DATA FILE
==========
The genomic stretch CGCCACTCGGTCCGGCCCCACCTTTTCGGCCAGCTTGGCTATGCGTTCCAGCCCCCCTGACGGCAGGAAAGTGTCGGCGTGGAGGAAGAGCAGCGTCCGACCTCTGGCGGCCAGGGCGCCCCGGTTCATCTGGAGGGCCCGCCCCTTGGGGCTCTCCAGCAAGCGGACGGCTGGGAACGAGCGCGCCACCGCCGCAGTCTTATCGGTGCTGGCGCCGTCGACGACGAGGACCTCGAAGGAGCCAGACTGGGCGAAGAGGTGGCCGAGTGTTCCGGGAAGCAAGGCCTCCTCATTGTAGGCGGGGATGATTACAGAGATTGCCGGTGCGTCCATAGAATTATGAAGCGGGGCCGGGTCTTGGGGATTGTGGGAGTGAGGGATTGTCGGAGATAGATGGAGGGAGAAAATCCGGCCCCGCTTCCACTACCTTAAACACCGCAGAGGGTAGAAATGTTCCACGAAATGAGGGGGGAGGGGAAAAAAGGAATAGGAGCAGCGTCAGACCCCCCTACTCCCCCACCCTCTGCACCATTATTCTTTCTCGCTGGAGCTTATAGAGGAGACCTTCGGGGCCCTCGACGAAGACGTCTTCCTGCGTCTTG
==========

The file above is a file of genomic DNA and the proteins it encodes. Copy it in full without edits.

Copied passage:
The genomic stretch CGCCACTCGGTCCGGCCCCACCTTTTCGGCCAGCTTGGCTATGCGTTCCAGCCCCCCTGACGGCAGGAAAGTGTCGGCGTGGAGGAAGAGCAGCGTCCGACCTCTGGCGGCCAGGGCGCCCCGGTTCATCTGGAGGGCCCGCCCCTTGGGGCTCTCCAGCAAGCGGACGGCTGGGAACGAGCGCGCCACCGCCGCAGTCTTATCGGTGCTGGCGCCGTCGACGACGAGGACCTCGAAGGAGCCAGACTGGGCGAAGAGGTGGCCGAGTGTTCCGGGAAGCAAGGCCTCCTCATTGTAGGCGGGGATGATTACAGAGATTGCCGGTGCGTCCATAGAATTATGAAGCGGGGCCGGGTCTTGGGGATTGTGGGAGTGAGGGATTGTCGGAGATAGATGGAGGGAGAAAATCCGGCCCCGCTTCCACTACCTTAAACACCGCAGAGGGTAGAAATGTTCCACGAAATGAGGGGGGAGGGGAAAAAAGGAATAGGAGCAGCGTCAGACCCCCCTACTCCCCCACCCTCTGCACCATTATTCTTTCTCGCTGGAGCTTATAGAGGAGACCTTCGGGGCCCTCGACGAAGACGTCTTCCTGCGTCTTG